SA counts losses from drought

South Africa’s economy and businesses are beginning to count their losses from the devastating drought that has wreaked havoc throughout the country.

Economists have warned that the drought will push food inflation higher as farmers scale down production to avoid taking risks on the uncertain weather conditions. This, they said, could ultimately feed into consumer inflation and higher interest rates.

Azar Jammine, an economist at Econometrix, said the drought would cut down agricultural production and curtail overall economic growth by at least 1 percent.

Jammine said that, because of the currency’s recent slide, farmers would struggle to contain input costs. This would result in more exports sought to feed livestock.

“For a country that has been able to sustain its own supply to meet its domestic demand, it now needs to turn to imports. This would put downward pressure on the balance of trade,” Jammine said.

“It is not only the consumers who are going to feel the pressure, but the general economy, too, because people will not be able to participate actively in normal economic activity.”

This week reports emerged that crop farming in the North West and Free State provinces had all but come to a halt, with farmers planting less than 10 percent, while in Mpumalanga, planting was at less than 40 percent.

Agri SA executive director Omri van Zyl said the situation was being made worse by the fact that the planting season was already six weeks behind because of the drought.

Van Zyl said the real impact would be felt during the harvesting season, when production would be much lower than expected if the drought continued.

Huge costs

“There is too much uncertainty in the industry, so most farmers do not want to take a risk and end up having to carry huge costs as a result,” Van Zyl said. “The moisture in the soil is just too low for any productive farming to take place.”

The SA Chamber of Commerce and Industry (Sacci) said it planned to lobby the government for lenience from financial institutions.

Sacci chief executive Alan Mukoki said the organisation was concerned about the effects of the drought on the overall industry in South Africa.

“We feel for our members. We will urge banks to take it easy on them in terms of debt servicing. A lot of people are insured, but you cannot be insured for the long term,” Mukoki said, adding that the drought was a threat to economic growth and inflation, and would probably add to unemployment.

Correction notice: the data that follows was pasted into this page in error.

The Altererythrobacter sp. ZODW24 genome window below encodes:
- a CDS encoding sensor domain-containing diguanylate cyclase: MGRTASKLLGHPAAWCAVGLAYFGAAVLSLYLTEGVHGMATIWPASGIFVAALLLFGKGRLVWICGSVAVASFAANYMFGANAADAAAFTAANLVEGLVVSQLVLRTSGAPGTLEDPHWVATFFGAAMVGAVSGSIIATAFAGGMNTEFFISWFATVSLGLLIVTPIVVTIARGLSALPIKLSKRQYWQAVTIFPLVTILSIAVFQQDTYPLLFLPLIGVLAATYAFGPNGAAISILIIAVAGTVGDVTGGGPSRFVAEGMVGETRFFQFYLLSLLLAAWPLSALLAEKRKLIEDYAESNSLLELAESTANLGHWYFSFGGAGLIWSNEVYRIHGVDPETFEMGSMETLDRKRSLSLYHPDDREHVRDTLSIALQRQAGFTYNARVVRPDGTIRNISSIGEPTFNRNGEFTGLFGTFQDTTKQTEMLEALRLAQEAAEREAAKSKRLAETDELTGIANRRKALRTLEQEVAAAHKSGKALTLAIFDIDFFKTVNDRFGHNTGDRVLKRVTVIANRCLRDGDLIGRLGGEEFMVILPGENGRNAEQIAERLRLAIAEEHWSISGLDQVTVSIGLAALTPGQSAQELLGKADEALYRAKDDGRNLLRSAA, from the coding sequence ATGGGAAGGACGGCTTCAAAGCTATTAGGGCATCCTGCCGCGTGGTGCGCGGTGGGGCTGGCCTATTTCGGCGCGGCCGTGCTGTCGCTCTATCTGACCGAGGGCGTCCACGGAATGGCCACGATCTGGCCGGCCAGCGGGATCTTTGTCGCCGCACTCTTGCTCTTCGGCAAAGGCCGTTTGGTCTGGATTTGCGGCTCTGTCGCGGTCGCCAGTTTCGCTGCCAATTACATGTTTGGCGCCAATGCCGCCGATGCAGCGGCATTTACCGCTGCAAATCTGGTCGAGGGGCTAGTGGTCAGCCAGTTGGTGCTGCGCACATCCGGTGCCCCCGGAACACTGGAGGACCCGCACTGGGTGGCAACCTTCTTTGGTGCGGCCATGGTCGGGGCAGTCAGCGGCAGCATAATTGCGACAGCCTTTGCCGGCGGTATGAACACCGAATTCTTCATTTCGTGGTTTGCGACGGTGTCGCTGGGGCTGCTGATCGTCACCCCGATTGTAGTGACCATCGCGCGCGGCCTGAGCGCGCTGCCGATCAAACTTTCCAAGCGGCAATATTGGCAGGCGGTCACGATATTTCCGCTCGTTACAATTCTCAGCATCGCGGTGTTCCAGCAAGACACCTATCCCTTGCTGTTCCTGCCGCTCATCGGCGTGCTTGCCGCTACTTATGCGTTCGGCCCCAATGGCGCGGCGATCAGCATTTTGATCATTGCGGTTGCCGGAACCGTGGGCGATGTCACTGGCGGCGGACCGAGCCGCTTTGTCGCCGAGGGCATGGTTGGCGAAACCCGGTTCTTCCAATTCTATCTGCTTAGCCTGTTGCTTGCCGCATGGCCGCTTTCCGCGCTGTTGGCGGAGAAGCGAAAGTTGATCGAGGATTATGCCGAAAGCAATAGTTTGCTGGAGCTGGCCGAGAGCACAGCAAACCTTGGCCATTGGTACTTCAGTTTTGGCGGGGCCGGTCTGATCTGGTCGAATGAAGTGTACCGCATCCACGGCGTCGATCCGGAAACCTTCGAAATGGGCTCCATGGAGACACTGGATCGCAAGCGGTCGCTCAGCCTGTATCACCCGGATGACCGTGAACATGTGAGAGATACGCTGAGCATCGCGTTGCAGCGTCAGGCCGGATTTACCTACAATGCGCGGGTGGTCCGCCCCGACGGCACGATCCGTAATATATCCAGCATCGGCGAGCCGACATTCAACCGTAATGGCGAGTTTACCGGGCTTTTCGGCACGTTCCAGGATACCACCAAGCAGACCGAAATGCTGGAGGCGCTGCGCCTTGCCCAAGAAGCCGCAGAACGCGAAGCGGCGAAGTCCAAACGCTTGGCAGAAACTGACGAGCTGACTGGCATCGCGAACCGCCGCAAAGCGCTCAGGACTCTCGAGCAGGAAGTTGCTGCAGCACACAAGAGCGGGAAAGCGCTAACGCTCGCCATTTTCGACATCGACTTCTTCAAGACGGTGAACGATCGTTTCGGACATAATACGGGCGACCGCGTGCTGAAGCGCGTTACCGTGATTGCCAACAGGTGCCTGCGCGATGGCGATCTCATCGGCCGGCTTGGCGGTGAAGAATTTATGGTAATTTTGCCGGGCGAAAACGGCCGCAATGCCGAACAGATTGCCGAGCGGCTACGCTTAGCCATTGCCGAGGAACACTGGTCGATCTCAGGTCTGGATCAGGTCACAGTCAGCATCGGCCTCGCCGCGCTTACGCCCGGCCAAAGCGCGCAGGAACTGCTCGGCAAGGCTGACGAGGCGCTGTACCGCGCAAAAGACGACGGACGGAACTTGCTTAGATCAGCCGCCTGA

The Red Meat Producers Organisation said most of its members were selling livestock at below-market prices to avoid the fatalities that had left many of their stock dying of dehydration.

The organisation’s chief executive, Gerhard Schutte, said that in KwaZulu-Natal alone, more than 40 000 cattle had perished from dehydration. “If you consider that in a good season, we sell cattle at an average price of R6 500 each, then you will see that we are losing millions of rand, and that’s in one province only.

“We are collecting information from other provinces, but I am afraid the figure could go well into the billions.”

Emergency meeting

Yesterday, organised agriculture held an emergency meeting with the country’s big commercial banks to discuss the effect of the rapidly deteriorating drought situation on the broader agricultural sector and food security in particular.

The meeting agreed to set up a task team of all the major stakeholders in the industry, including Agri SA, the Industrial Development Corporation and the Department of Agriculture, Forestry and Fisheries to draft action plans that would assist in mitigating the indicated risks that this serious drought posed.

Van Zyl said the plans would also include engaging the government to ensure food security and the sustainability of the industry.

“Good rainfall in the summer rainfall region of South Africa over the next months is possible and can still break the drought cycle and ensure relief for crop and livestock farmers especially,” Van Zyl said.

“However, scenarios are increasingly pointing to a situation where significant imports of maize, as a staple food crop, will become necessary, as well as the provision of fodder for breeding herds of livestock to be maintained.”

Christo Conradie, VinPro’s manager, said although it was still too early to quantify the real effects of the drought, the wine industry was expecting a smaller harvest this season.

“This might have a negative effect on producers’ financial bottom line,” Conradie said.

“The nature of the wine industry (as opposed to other agricultural commodities), is also as such that there is not necessary a direct correlation between supply and demand and consumer prices moving upwards or downward.”

Source: iol

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